So the question has to be asked : What issues can the Commission and Minister have with Vodafone's new plan? it does not represent a significant move away from anything that already exists in the marketplace.

And the tougher question: Should the Minister accept voluntary undertakings from the industry or should he regulate?

Those pushing for regulation have to realise that the Minister sending the discussion back to the Commerce Commission could easily face another 18 months worth of delays before any regulation occurs. Are we better to accept the offer that is on the table that will take effect from this October and deliver instant MTR reductions and regular drops down to 6c per minute (billed per second) in 2014 or should we start the entire 18 month long MTAS process again, with no clearcut agenda that will force the Commissioners to accept regulation, while MTR rates stay at at their present levels?

Nobody can say it's not a challenging time ahead for Steven Joyce!



[1] Mobile Regulation and the "waterbed effect" Genakos & Valletti Jan 2010 http://www.voxeu.org/index.php?q=node/4448

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New Zealand’s growing BUBA problem (AKA I feel sorry for you if you’re on a Conklin)

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Steve Biddle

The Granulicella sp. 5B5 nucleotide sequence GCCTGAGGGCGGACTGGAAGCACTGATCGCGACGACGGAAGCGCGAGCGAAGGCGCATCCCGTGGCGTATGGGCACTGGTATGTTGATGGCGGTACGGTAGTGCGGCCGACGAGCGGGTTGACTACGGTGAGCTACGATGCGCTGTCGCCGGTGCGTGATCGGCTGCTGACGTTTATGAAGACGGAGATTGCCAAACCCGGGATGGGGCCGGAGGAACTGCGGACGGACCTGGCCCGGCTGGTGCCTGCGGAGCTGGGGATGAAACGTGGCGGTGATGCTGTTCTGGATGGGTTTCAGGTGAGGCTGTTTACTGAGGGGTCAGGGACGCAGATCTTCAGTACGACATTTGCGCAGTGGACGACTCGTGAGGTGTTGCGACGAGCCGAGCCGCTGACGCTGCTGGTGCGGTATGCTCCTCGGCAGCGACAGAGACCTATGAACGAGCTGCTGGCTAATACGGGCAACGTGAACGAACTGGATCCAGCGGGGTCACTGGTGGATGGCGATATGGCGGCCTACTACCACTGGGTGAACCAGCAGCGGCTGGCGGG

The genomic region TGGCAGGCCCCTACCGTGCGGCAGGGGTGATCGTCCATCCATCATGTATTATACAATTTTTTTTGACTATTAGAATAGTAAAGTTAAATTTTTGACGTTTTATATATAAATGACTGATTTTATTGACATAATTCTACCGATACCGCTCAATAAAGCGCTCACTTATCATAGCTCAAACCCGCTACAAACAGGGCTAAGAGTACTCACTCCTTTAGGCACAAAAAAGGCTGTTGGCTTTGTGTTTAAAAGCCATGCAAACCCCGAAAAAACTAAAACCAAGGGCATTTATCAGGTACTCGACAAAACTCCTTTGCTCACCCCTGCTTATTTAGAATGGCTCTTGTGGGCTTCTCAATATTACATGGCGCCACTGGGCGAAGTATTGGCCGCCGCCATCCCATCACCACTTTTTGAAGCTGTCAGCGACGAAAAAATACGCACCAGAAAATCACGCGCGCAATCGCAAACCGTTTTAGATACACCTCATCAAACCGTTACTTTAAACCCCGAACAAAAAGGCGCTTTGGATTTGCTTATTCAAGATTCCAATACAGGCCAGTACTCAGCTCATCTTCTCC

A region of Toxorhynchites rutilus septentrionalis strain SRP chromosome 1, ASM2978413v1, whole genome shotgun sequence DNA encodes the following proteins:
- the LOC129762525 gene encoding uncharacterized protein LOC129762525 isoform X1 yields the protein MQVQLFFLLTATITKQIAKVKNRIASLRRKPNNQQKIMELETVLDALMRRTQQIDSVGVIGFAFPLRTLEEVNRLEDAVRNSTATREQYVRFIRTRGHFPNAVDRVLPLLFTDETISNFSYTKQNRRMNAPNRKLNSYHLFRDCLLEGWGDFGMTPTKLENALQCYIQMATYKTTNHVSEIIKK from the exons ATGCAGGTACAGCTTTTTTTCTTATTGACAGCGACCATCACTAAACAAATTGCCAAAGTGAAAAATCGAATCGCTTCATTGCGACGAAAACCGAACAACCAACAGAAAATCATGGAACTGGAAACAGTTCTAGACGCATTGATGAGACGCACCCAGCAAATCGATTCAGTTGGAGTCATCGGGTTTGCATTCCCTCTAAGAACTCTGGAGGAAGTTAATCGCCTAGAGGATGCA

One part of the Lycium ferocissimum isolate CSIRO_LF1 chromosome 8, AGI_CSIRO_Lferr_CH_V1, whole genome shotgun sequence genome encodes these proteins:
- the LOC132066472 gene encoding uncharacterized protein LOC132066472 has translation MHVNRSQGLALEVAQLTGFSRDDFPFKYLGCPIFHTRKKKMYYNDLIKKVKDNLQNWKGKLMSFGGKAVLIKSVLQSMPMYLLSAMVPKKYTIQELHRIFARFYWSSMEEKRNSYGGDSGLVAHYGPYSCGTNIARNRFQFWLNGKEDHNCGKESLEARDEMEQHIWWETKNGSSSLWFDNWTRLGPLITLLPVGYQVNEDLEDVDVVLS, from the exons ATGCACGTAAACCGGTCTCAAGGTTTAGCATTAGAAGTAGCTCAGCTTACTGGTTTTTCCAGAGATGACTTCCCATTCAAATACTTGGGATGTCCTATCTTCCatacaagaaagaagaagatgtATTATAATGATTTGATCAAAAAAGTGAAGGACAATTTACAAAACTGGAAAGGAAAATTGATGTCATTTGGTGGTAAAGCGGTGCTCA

New Zealand

I'm an engineer who loves building solutions to solve problems.

I also love sharing my views and analysis of the tech world on this blog, along with the odd story about aviation and the travel industry.

My interests and skillset include:

*VoIP (Voice over IP). I work with various brands of hardware and PBX's on a daily basis
  -Asterisk (incl PiaF, FreePBX, Elastix)

  -xDSL deployments

*Structured cabling
  -Home/office cabling
  -Phone & Data

*Computer networking
  -Mikrotik hardware
  -WAN/LAN solutions

*Wireless solutions
  -Motel/Hotel hotspot deployments
  -Outdoor wireless deployments, both small and large scale
  -Temporary wireless deployments
*CCTV solutions
  -Analogue and IP

I'm an #avgeek who loves to travel the world (preferably in seat 1A) and stay in nice hotels.

+My views do no represent my employer. I'm sure they'll be happy to give their own if you ask them.

You can contact me here or by email at stevenbiddle@gmail.com